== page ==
Nearly 40 state school teachers from across the UK visited Oxford to take part in a residential summer school aimed at shedding light on the University's admissions process.
The two-day Oxford-Sutton Trust Teacher Summer School, taking place at Oxford for the second year, equips teachers with information, guidance and ideas that will help pupils who are thinking of applying to study at Oxford.
Coming mostly from schools with a limited history of engagement with Oxford, the teachers were given presentations on various aspects of the application and admissions process, as well as subject taster sessions delivered by Oxford academics in humanities and social sciences disciplines.
The conference, one of four Teacher Summer Schools supported by educational charity the Sutton Trust in partnership with HSBC, took place on 5 and 6 July.
Claire Ungley is a teacher at Dyke House College Sixth Form in Hartlepool who runs the school's 'Aspirations' programme. She said: 'I come from a school where going to university isn't something that pupils naturally aspire to. We've never sent a student to Oxford, although this year we have our first offer-holder.
'I came to the summer school to get some advice on how best to guide the students at my school, and also to get a feel for the university myself. It was really valuable to attend the taster sessions and find out what’s expected of undergraduates at Oxford, and to think about how we might be able to bridge the gap between A-level and university.'
She added: 'There seems to be a perception in the north-east that Oxford isn't somewhere people go. I think it's really important to tackle that mentality because if those messages are passed on to the students then it could reinforce their own doubts, when we actually want to be encouraging them.
'There's recent research from the Sutton Trust which found that 40% of teachers wouldn’t advise their students to apply to Oxford or Cambridge. But we want everyone at our school to be supportive of our most talented students in getting into universities like Oxford. It feels like a special place here, where people can do great things.'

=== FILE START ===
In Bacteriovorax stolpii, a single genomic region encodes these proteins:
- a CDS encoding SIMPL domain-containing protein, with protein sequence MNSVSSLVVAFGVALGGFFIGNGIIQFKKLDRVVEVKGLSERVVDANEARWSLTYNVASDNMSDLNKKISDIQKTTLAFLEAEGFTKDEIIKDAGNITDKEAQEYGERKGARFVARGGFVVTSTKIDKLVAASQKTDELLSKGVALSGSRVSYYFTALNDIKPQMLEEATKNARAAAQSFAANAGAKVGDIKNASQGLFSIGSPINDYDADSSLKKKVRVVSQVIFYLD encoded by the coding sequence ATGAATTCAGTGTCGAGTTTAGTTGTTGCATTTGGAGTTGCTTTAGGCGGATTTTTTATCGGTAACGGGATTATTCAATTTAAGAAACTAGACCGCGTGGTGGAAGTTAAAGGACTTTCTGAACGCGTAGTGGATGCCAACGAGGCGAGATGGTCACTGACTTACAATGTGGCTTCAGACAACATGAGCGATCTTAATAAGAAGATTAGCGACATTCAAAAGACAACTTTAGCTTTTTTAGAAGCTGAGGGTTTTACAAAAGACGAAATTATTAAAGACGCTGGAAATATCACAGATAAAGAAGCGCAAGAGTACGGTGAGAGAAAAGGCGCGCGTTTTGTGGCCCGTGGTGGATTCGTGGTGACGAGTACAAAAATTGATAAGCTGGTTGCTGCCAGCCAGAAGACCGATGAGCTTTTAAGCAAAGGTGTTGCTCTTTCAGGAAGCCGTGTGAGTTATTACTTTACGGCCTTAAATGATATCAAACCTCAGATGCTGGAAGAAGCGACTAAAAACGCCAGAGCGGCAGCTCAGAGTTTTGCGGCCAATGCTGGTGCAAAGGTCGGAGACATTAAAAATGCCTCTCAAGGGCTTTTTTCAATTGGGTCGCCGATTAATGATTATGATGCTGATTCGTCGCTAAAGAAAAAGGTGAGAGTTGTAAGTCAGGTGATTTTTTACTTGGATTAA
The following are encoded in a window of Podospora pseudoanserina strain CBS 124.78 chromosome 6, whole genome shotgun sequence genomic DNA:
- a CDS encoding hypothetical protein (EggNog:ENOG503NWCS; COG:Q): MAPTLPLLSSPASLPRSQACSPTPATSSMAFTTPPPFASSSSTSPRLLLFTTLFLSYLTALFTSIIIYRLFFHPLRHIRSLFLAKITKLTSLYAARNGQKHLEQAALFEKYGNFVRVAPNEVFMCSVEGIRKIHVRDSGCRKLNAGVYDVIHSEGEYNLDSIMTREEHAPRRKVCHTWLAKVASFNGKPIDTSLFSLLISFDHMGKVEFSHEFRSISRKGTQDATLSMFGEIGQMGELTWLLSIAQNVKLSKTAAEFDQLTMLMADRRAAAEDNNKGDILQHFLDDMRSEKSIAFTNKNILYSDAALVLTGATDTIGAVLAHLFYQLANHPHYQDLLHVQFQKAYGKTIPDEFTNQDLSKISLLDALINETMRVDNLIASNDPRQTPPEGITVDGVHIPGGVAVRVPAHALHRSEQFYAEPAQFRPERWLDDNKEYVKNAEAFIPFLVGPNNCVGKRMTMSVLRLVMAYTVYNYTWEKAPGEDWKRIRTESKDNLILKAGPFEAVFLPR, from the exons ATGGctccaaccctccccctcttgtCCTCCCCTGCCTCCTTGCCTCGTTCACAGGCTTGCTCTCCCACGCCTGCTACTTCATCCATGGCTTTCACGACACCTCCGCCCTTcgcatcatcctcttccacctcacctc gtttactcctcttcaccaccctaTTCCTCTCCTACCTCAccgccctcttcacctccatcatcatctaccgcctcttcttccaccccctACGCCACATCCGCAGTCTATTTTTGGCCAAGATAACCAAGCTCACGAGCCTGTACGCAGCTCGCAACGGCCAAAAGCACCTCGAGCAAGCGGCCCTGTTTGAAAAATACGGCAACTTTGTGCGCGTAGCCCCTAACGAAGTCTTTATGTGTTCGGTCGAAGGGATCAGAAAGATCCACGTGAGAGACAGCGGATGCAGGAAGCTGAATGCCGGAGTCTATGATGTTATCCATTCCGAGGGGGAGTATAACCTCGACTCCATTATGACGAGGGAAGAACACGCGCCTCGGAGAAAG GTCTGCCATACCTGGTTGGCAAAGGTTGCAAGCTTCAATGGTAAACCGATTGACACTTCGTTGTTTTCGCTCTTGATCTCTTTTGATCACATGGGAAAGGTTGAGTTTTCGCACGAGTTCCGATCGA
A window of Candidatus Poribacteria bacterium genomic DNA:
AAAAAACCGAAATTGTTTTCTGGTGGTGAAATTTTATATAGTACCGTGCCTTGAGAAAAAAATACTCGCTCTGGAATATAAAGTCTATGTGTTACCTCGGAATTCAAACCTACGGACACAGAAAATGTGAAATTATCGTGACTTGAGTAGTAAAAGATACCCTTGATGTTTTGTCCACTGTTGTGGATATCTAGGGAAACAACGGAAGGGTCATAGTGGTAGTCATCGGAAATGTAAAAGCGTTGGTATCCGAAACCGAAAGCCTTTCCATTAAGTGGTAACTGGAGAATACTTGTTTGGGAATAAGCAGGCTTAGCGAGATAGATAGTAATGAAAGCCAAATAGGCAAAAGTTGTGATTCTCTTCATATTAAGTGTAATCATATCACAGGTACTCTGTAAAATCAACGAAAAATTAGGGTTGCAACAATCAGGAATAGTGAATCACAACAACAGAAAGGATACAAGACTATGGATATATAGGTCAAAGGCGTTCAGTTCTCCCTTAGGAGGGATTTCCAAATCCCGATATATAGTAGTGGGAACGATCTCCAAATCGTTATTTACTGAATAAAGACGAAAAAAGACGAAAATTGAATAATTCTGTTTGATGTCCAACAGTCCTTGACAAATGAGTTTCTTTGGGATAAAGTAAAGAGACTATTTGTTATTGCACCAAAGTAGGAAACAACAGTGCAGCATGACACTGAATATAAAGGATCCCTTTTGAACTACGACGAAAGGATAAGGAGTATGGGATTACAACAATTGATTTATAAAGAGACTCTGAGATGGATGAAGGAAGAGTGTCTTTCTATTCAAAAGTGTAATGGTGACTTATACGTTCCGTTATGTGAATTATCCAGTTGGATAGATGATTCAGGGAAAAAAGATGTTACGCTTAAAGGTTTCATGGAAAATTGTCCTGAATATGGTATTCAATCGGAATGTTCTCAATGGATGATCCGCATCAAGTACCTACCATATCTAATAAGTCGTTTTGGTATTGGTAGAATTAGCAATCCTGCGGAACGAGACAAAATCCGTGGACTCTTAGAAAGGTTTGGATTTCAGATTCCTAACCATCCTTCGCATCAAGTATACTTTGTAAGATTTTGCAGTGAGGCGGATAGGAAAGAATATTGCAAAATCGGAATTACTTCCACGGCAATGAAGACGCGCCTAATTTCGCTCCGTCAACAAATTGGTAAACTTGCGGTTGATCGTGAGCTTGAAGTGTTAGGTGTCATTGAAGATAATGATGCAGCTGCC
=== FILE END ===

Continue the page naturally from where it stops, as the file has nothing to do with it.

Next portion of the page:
Charlotte Sutton is head of history at Bennett Memorial School in Tunbridge Wells and a former master's and PGCE student at Oxford. She said: 'I was really lucky to have a teacher who had a big influence on me, and I want to give students the same experience – the idea that Oxford isn't for a certain type of person, it's for a broad range of people, and that’s why it's so exciting to come here.
'Attending the summer school is a great way to get an insight into somewhere that can seem off-limits and like a different world. It breaks down those barriers, which is really important because the university is as strong as it is because of the diverse range of people who go there.
'What I'll take away is the need to give students the enthusiasm and motivation to look more broadly beyond what they’re learning for their exams, because Oxford is looking for people with a love of knowledge and a real interest in their subject.'
Dr Samina Khan, Director of Undergraduate Admissions and Outreach at Oxford University, said: 'We were delighted to be able to host the Oxford-Sutton Trust Teacher Summer School for the second year. The aim of the conference is to work with teachers to stretch and challenge their most able students, and to equip them with the best possible guidance on the admissions process at a selective university like Oxford.
'As a former teacher myself who recognises the demands placed on their time, I hope the teachers found our summer school enjoyable, engaging and informative, and that we might be welcoming some of their students to Oxford in the coming years.'
Sir Peter Lampl, Founder and Chairman of the Sutton Trust and Chairman of the Education Endowment Foundation, said: 'We all know how important teachers are in guiding their students’ choices about where to go to university. But, as our research has shown, there are lots of misconceptions about the Oxbridge admissions process. We're delighted to be working with Oxford to demystify the process. The Teacher Summer Schools put teachers in the best possible position to support their pupils to make high-quality applications to top universities.'